Is Silver Money or a Commodity?
A commodity is easily summarized as a raw material that can be bought and sold. Money is a far more nuanced topic largely understood as a medium of exchange, or, as the U.S. Constitution references it, a “tender in payments of debts:”
“No State shall enter into any Treaty, Alliance, or Confederation; grant Letters of Marque and Reprisal; coin Money; emit Bills of Credit; make any Thing but gold and silver Coin a Tender in Payment of Debts; pass any Bill of Attainder, ex post facto Law, or Law impairing the Obligation of Contracts, or grant any Title of Nobility.”
Is silver a commodity? Is silver money? Both? Let’s start by taking a look at silver as money.
Did you know the 1964 Kennedy half dollar is more valuable than any other Kennedy half dollar coins that precede or follow it? Why, might you ask? This is because that particular coin is 90 percent silver, more than twice the silver content than the other Kennedy half dollars and that is what makes it considerably more valuable than being just a coin.
So, you can see, in this instance, why one would be less likely to pass that silver on as mere pocket change. That particular coin’s market value far exceeds its face value of 50 cents. As a result, the ’64 Kennedy is more appealing to collectors and less likely to be spent as actual money.
Silver as a Commodity
More and more people are gravitating toward precious metals as a way to provide some sort of buffer against troubling economic indicators and silver is one of the more popular choices as a potential investment. As well, silver comes in many forms, not just coins.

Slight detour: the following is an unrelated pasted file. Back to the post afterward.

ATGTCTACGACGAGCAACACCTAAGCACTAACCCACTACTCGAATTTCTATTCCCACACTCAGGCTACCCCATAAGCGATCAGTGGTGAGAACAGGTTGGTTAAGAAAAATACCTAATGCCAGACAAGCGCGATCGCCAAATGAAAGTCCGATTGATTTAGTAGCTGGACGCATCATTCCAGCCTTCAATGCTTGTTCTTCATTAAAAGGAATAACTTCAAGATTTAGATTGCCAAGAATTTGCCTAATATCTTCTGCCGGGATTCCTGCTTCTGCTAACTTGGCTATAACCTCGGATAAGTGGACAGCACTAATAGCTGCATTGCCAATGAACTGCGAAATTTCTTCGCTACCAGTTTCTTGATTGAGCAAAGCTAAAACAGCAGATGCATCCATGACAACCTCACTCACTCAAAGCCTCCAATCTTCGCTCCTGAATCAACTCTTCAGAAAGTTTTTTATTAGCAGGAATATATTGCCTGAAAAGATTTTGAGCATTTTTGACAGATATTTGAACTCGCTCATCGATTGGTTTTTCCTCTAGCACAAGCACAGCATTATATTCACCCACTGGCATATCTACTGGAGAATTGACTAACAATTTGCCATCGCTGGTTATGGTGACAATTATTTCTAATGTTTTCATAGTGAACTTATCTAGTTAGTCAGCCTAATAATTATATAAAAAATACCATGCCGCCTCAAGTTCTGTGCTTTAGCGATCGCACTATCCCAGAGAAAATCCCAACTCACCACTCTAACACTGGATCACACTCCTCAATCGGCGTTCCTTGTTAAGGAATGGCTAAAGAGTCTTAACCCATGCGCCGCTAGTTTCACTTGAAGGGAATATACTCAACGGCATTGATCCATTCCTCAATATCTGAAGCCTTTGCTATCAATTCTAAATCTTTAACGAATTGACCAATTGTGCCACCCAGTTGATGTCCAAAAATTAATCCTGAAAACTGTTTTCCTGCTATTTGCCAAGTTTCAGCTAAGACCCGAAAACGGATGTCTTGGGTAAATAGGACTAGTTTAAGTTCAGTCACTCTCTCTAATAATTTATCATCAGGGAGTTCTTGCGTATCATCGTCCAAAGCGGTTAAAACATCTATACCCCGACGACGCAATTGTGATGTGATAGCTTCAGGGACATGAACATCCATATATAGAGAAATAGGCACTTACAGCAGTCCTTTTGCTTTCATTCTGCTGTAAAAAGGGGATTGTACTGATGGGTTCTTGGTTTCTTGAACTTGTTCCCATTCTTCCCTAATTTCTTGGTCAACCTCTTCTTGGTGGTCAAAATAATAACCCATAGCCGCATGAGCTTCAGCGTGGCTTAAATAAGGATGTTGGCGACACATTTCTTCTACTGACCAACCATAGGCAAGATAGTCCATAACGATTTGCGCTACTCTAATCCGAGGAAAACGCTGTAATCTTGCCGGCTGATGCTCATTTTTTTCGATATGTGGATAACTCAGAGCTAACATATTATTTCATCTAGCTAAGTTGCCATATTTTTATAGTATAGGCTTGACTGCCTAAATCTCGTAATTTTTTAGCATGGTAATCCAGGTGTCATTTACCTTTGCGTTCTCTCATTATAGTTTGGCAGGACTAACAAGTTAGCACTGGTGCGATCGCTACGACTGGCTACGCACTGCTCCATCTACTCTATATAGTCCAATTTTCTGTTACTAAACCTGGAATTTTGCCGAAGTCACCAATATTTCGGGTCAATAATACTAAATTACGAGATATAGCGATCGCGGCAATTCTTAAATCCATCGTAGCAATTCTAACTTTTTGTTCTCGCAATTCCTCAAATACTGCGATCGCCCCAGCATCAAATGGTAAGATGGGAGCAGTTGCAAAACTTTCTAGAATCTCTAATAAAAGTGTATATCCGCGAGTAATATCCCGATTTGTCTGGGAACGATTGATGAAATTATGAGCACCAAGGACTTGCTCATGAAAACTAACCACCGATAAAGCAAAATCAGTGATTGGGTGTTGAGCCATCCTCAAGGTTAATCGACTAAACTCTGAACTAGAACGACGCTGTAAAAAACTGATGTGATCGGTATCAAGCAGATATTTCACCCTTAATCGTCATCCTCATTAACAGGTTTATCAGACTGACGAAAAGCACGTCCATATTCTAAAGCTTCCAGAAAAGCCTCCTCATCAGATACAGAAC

Silver is found in jewelry, cutlery, plates, candlesticks, picture frames just to name a few. Depending on the content, these items can easily increase in value over the years. However, silver is not just limited to being some shiny collectible in your home or vault.
Silver is a big player in the industrial world as well. As the leading conductor of electricity, it can also be found in computers, smartphones and tablets, solar panels, cameras and batteries, to name a few. It’s also a world-renowned germ killer and sanitizer which is why many medical tools are actually coated with silver.
Why Silver Doesn’t Work as Money
The point here is that silver is and will always be in demand because its many qualities as a commodity make it more valuable than something you might simply find in an expendable coin with a face value below its commodity value. Sure, silver is still used in the minting of coins but because of the industrial demand, and ballooning of monetary supply, there isn’t enough silver available for coinage. Therefore, silver will always prove itself to be more valuable than the face value of a common coin.
Yes, silver is money, but its value as a commodity has outpaced its face value when traded as money.
So, keep an eye out for that 1964 Kennedy half dollar and consider other possible silver coin collectibles as a commodity. A little research goes a long way here and will also serve as a worthy reminder that, as a commodity, silver can be more than just a coin. This precious metal is a worthwhile investment no matter its form or function.
About The Author
Jake HaugenFollow @herobullion
Hero Bullion provides an environment that is informative and safe for those looking to own physical gold and silver bullion as an investment. We love helping folks at all stages throughout their bullion journey making progress towards acheiving their financial goals. Whether you are a seasoned bullion investor or brand new to the game of gold and silver bullion ownership, we're here to help and serve you in any way we can.